odometer read: 53699
This is the beginning of an essay I wrote over the winter. It thoroughly encouraged the present trip.
In his work of non-fiction, The Spell of the Sensuous, David Abram refers to national parks as “contained wilderness museums.” These words have lingered with me for several months. I have often thought of the earth as a living sculpture in the round. Much of my work considers the human treatment of this sculpture as though it were a child’s malleable sandbox with specialized earth manipulating devices to paw out lakes, build mountains, damn rivers, and flood civilizations.
One day late summer in Minneapolis, I watched bright yellow backhoes repeatedly hoisting concrete hunks to the bed of a machine. The receiving machine beat the concrete violently into smaller bits resolutely carried along a conveyor to another machine. This machine ground the bits to a sand-like substance that shot off a long-arm-conveyor like water from a hose. A thousand-ton bridge truss could be turned to a pile of sand as fluidly as a flooded stream carves a newfound route into the earth.
As I travel, I consider the progress, beauty, and folly of the American landscape. I think about the 3.7 million square miles of this country as a living museum of animals, plants, and the objects created by humans. I think about what it means to be human. For this traveltrip, in light of Abrams words, I consider the landscape an actual museum: The Museum of Objects in the American Landscape I'll call it, or MAOL.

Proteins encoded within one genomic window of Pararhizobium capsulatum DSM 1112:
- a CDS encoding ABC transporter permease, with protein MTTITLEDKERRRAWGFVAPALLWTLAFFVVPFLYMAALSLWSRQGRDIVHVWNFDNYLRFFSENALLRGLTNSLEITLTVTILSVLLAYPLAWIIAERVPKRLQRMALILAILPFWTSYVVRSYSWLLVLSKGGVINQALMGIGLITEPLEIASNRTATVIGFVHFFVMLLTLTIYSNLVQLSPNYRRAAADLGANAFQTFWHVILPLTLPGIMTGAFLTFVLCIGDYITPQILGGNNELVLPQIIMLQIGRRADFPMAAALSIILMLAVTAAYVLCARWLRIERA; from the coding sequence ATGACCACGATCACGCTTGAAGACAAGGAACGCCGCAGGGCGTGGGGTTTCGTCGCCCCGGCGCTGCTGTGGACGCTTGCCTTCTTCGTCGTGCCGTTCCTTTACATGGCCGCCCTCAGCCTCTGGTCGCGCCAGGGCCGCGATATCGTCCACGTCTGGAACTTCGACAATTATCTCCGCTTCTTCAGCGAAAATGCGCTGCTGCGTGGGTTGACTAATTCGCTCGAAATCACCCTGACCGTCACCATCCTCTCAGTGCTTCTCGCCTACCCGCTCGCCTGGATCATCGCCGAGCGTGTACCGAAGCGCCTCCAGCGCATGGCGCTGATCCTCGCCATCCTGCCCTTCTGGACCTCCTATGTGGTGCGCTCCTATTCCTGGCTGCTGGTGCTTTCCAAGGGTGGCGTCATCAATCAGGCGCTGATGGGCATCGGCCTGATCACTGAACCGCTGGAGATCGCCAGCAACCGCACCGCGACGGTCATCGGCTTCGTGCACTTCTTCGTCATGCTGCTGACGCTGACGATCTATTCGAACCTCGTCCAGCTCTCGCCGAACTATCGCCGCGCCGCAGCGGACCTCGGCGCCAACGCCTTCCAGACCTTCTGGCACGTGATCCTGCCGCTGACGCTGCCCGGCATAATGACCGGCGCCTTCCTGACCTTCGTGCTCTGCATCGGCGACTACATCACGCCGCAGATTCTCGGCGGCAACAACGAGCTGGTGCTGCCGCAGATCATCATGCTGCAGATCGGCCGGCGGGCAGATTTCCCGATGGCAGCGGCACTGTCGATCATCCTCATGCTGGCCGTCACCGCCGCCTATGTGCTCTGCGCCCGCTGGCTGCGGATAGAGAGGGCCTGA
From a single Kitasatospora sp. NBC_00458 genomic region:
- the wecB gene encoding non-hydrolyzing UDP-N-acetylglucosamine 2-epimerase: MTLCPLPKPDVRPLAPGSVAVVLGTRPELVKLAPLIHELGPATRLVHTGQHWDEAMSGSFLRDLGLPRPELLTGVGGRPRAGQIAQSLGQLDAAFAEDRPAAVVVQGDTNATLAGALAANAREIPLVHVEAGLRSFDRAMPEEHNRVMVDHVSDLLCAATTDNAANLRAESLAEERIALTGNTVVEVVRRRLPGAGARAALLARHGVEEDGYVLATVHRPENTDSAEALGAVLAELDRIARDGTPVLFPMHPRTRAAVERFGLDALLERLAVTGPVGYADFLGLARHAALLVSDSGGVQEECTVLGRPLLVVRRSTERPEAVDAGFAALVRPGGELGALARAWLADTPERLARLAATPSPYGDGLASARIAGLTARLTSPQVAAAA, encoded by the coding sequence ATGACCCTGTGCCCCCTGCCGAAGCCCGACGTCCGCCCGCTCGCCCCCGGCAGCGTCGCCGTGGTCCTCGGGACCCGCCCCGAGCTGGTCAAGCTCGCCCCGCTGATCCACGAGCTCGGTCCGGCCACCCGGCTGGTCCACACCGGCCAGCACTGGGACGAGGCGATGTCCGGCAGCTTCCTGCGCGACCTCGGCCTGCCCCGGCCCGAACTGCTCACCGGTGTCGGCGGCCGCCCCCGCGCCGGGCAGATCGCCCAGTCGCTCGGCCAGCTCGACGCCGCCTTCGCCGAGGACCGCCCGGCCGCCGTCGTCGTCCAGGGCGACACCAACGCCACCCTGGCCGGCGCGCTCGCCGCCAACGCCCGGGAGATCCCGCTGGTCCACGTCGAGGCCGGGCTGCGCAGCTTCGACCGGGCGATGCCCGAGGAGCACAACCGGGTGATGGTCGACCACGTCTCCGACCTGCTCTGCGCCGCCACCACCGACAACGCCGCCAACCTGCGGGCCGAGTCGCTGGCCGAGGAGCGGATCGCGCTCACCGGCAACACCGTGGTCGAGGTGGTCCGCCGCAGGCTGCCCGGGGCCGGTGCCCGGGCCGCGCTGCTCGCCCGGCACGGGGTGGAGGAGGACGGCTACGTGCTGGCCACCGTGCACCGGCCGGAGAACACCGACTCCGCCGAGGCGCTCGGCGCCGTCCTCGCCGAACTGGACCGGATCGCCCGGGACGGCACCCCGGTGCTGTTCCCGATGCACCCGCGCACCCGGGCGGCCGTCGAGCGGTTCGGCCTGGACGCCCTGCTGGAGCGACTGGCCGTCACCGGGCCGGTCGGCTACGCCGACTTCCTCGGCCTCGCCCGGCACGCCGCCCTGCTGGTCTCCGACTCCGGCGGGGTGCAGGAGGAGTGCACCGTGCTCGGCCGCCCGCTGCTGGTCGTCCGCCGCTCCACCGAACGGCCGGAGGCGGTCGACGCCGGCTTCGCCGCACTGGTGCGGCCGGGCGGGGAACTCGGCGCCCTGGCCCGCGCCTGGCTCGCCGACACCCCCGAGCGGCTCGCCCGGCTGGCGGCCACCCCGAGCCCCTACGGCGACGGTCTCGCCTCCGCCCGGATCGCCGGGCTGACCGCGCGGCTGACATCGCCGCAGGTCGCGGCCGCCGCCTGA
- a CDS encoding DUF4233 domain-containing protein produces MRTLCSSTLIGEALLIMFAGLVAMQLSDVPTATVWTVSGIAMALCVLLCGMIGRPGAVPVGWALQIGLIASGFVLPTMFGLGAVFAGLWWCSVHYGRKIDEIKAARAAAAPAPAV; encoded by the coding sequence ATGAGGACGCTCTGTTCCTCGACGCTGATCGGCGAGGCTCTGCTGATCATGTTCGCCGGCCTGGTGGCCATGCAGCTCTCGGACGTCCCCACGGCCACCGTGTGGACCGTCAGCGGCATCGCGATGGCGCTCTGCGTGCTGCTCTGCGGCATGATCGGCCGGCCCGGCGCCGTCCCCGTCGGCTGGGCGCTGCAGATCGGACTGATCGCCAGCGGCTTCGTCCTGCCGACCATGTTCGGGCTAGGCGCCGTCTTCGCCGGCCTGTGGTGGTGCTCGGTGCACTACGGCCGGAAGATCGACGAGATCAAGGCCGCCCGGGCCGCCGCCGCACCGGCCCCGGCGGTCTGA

MOAL’s corridors are spread out with highway and sky and its exhibitions are open to the powers and magic of nature. The museum can be approached in limitless ways with countless participatory relationships between the viewer and the exhibits. The museum is composed of myriads of functional objects, natural objects, art objects, non-art objects and, and objects existing someplace in between. The museum is a living natural history museum complete with humanity and road kill.
For this essay, I will focus on a selected collection of objects and folk art in the land. I will call the exhibition Monuments, Miracles, and Mega Folk Fauna. As the viewers are encouraged to experience the lengthy distances between objects, they are equally advised to use their travel time to ponder and converse what they have observed and felt with companions and friends. The didactics for this exhibit come in the form of audio files to be verbalized in your auto while traversing between objects. The exhibition will ask the viewers to notice the exchanges between human creations and the so compelled natural world. It is also important while examining this exhibition to consider the natural history of the land on which the museum exists and to remember the predecessors of modern day natural history museums.